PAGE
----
Americans, the political scientists (and common sense) tell us, are ideologically conservative and operationally liberal. On the level of ideology, they’re opposed to government’s intervention in the economy. On the level of daily life, they support such universal government programs as Social Security and Medicare.
But this split between abstract beliefs and the concrete needs of daily life doesn’t just apply to government programs: It applies to government regulations as well. Last Thursday, the Pew Research Center for the People and the Press released a survey that revealed what Pew termed “Mixed Views of Government Regulation.” But “mixed,” in this case, means anti-regulatory in matters of ideology and pro-regulatory in practice. Asked whether they believed that government regulation of business was necessary to protect the public or that such regulation usually does more harm than good, just 40 percent answered that regulation was necessary, while 52 percent said it did more harm than good.
But then came the specifics. Pew asked whether federal regulations should be strengthened, kept as is, or reduced in particular areas. When it came to food production and packaging, 53 percent said strengthen, 36 percent said keep as is, and just 7 percent said reduce. In environmental safeguards, the breakdown was 50 percent strengthen, 36 percent keep as is, 17 percent reduce. In car safety and efficiency, the split was 45, 42, and 9 percent. In workplace safety and health, it was 41, 45, and 10 percent. And with prescription drugs, it was 39, 33, and 20 percent.
Pew then followed up by asking whether there were too few regulations on particular kinds of businesses, the right amount, or too many. For the oil and gas industry, 44 percent said too little, 14 percent the right amount, and 36 percent too much. For banks and financial institutions, it was 43 percent too little, 20 percent just right, and 30 percent too much. For the health insurance industry, the breakdown was 40,18, and 37.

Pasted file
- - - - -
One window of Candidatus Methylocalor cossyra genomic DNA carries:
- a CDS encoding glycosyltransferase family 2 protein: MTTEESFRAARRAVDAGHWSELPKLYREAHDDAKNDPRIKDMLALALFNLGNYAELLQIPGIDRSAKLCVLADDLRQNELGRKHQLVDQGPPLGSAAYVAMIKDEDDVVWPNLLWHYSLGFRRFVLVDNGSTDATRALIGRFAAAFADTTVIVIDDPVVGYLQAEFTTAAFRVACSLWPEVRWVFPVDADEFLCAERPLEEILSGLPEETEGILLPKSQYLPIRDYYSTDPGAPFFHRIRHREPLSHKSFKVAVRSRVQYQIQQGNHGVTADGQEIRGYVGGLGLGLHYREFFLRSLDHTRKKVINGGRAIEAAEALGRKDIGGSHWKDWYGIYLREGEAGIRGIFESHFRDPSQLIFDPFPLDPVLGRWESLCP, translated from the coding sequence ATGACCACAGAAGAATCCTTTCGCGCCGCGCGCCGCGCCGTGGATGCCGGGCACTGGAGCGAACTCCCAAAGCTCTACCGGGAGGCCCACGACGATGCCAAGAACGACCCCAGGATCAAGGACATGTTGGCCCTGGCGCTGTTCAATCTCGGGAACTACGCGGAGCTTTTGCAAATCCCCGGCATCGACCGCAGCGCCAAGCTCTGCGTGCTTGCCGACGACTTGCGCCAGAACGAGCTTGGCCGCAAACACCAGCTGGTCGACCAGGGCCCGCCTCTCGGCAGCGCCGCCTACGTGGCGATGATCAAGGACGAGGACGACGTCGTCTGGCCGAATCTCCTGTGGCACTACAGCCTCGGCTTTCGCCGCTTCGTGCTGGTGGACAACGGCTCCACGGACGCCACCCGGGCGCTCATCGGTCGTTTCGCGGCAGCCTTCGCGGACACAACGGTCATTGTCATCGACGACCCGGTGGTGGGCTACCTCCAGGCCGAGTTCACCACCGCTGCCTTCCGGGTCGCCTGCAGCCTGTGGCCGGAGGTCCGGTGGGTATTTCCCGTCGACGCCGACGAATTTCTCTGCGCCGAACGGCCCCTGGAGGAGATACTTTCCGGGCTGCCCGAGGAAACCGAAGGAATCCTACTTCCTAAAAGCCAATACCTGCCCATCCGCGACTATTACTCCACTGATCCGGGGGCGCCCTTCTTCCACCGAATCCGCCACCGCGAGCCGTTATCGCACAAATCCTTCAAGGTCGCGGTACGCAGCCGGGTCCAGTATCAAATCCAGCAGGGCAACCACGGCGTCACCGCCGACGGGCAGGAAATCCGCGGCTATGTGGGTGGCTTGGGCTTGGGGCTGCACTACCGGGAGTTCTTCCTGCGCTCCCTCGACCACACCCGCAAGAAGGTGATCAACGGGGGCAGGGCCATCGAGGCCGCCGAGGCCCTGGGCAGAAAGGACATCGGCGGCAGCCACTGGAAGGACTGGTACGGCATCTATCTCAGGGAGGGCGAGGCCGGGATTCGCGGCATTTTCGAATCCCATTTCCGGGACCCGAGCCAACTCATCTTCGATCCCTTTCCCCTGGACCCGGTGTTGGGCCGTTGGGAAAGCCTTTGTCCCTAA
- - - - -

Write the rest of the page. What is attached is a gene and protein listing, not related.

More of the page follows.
For large corporations generally, it was 43 percent too little, 19 percent the right amount, and 31 percent too much. Only when it came to small businesses did respondents believe that the regulatory burden was too onerous. Just 21 percent thought it too little and 23 percent just right, while 49 percent thought it too much. (How this belief is reconciled with respondents’ belief that we need to keep or strengthen safeguards in workplace health and safety, which applies to small businesses no less than large, is anybody’s guess.)
So the storyline of Americans’ sentiments towards regulations is the same as the storyline of Americans’ sentiments towards government programs: They hate them all, they love them each.
The question that these data raise is how the right has managed to win the ideological battle for so many years even as the public’s support for specific government programs and regs has remained high. Some of this, surely, reflects the left’s inability to make a good case for its worldview, but this clearly goes beyond the messaging strengths and weaknesses of left and right.
At one level, I suspect, it reflects the political consequences of government programs in a racially polarized nation, where it’s easy to stigmatize government programs for the help they provide to the “others.” (Such were the findings of Stan Greenberg’s famous late-1980s survey of working-class whites in a suburb bordering Detroit.) But it also reflects our belief in the myth of rugged individualism and our congenital anti-statism. One pretty good definition of American exceptionalism is that while both Europeans and Americans have enacted all manner of government programs and regulations, Americans like to pretend we haven’t. At its core, what makes Americans exceptional is our capacity for denial.